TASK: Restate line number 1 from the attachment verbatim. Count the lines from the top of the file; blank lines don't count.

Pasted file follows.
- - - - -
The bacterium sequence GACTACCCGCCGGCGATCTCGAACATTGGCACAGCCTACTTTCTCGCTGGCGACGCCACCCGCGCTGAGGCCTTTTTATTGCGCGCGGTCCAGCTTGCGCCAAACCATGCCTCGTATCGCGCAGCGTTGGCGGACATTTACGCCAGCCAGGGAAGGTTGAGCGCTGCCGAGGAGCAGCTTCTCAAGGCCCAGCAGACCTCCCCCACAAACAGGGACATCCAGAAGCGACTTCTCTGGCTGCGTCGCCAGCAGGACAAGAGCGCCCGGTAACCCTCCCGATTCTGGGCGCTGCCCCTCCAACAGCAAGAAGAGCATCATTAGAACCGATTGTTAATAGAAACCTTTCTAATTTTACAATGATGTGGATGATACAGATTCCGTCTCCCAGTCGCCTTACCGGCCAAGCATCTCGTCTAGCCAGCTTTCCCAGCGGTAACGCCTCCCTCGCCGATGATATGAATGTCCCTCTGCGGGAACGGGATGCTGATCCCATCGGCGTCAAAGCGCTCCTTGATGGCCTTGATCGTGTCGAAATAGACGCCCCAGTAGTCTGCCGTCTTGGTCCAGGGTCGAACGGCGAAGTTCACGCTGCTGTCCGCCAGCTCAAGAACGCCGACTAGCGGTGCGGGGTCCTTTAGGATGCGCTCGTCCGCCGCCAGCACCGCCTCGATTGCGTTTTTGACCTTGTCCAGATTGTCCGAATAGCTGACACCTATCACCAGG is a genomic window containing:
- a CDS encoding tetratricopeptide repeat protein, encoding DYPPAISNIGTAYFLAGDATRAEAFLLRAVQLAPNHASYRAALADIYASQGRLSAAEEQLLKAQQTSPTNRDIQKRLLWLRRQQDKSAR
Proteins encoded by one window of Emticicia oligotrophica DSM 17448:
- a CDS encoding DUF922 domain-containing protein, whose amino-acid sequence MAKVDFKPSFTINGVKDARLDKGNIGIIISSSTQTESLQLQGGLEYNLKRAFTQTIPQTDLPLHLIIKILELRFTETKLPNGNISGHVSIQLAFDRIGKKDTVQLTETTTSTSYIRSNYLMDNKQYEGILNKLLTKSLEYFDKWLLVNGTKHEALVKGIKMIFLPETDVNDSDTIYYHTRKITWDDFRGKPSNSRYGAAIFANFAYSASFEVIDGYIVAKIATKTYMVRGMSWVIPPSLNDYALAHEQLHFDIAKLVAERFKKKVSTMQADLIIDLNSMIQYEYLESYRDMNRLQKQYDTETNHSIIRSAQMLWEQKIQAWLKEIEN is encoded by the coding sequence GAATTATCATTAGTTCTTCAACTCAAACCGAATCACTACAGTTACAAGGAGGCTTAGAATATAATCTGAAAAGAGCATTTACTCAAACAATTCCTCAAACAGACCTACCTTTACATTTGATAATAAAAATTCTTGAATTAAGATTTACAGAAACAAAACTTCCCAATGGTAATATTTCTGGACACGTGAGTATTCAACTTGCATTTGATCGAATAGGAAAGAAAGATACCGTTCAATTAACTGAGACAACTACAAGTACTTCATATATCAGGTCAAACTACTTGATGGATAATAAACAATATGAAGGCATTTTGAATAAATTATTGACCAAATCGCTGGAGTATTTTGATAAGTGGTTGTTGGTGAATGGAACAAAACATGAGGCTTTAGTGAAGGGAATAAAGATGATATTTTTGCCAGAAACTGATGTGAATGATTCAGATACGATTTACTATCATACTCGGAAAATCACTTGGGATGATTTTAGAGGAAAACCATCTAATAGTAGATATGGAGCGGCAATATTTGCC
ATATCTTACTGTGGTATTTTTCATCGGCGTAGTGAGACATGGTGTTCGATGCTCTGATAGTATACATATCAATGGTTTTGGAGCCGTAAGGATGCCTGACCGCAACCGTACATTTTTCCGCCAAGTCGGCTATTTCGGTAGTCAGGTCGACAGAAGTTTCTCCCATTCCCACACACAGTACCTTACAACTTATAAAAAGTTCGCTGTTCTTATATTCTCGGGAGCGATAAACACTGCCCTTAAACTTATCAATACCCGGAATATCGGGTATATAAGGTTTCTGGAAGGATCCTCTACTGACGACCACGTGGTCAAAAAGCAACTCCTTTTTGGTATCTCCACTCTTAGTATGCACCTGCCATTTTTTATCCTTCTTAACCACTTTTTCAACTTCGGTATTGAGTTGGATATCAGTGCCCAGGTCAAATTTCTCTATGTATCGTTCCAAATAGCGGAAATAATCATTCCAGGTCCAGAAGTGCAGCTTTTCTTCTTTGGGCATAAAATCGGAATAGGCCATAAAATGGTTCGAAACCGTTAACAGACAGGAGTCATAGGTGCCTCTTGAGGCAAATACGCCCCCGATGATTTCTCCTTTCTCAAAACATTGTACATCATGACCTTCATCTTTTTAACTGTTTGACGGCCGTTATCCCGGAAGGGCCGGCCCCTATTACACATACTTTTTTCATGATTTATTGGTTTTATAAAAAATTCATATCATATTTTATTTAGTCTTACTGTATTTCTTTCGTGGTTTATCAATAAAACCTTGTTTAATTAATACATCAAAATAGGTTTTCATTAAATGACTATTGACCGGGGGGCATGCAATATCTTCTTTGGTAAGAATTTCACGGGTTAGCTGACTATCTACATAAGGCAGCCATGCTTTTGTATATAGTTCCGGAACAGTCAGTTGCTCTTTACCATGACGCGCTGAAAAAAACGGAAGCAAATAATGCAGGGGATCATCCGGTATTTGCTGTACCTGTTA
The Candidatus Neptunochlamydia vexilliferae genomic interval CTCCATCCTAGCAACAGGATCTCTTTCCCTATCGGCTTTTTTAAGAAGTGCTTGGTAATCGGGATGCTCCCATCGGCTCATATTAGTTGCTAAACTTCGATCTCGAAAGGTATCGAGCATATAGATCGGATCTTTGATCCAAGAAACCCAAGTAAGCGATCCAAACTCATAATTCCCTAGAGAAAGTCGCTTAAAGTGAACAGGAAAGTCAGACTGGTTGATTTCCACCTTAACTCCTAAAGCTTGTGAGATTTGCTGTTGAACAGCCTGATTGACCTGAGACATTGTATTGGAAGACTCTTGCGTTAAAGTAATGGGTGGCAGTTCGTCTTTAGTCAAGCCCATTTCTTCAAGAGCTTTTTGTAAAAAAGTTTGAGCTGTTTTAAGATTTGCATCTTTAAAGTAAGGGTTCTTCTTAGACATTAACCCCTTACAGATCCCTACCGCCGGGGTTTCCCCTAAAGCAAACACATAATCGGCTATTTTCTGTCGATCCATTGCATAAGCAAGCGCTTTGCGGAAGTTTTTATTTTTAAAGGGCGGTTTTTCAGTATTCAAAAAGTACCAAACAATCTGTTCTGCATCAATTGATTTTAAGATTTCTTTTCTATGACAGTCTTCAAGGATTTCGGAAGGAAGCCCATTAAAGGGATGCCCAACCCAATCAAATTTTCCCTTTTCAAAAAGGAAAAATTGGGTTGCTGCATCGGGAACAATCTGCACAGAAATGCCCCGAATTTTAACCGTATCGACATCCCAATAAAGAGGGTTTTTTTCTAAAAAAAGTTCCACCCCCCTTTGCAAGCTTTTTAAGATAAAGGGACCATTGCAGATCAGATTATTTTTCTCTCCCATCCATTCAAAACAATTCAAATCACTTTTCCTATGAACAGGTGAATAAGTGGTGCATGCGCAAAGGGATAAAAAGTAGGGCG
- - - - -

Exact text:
The bacterium sequence GACTACCCGCCGGCGATCTCGAACATTGGCACAGCCTACTTTCTCGCTGGCGACGCCACCCGCGCTGAGGCCTTTTTATTGCGCGCGGTCCAGCTTGCGCCAAACCATGCCTCGTATCGCGCAGCGTTGGCGGACATTTACGCCAGCCAGGGAAGGTTGAGCGCTGCCGAGGAGCAGCTTCTCAAGGCCCAGCAGACCTCCCCCACAAACAGGGACATCCAGAAGCGACTTCTCTGGCTGCGTCGCCAGCAGGACAAGAGCGCCCGGTAACCCTCCCGATTCTGGGCGCTGCCCCTCCAACAGCAAGAAGAGCATCATTAGAACCGATTGTTAATAGAAACCTTTCTAATTTTACAATGATGTGGATGATACAGATTCCGTCTCCCAGTCGCCTTACCGGCCAAGCATCTCGTCTAGCCAGCTTTCCCAGCGGTAACGCCTCCCTCGCCGATGATATGAATGTCCCTCTGCGGGAACGGGATGCTGATCCCATCGGCGTCAAAGCGCTCCTTGATGGCCTTGATCGTGTCGAAATAGACGCCCCAGTAGTCTGCCGTCTTGGTCCAGGGTCGAACGGCGAAGTTCACGCTGCTGTCCGCCAGCTCAAGAACGCCGACTAGCGGTGCGGGGTCCTTTAGGATGCGCTCGTCCGCCGCCAGCACCGCCTCGATTGCGTTTTTGACCTTGTCCAGATTGTCCGAATAGCTGACACCTATCACCAGG is a genomic window containing: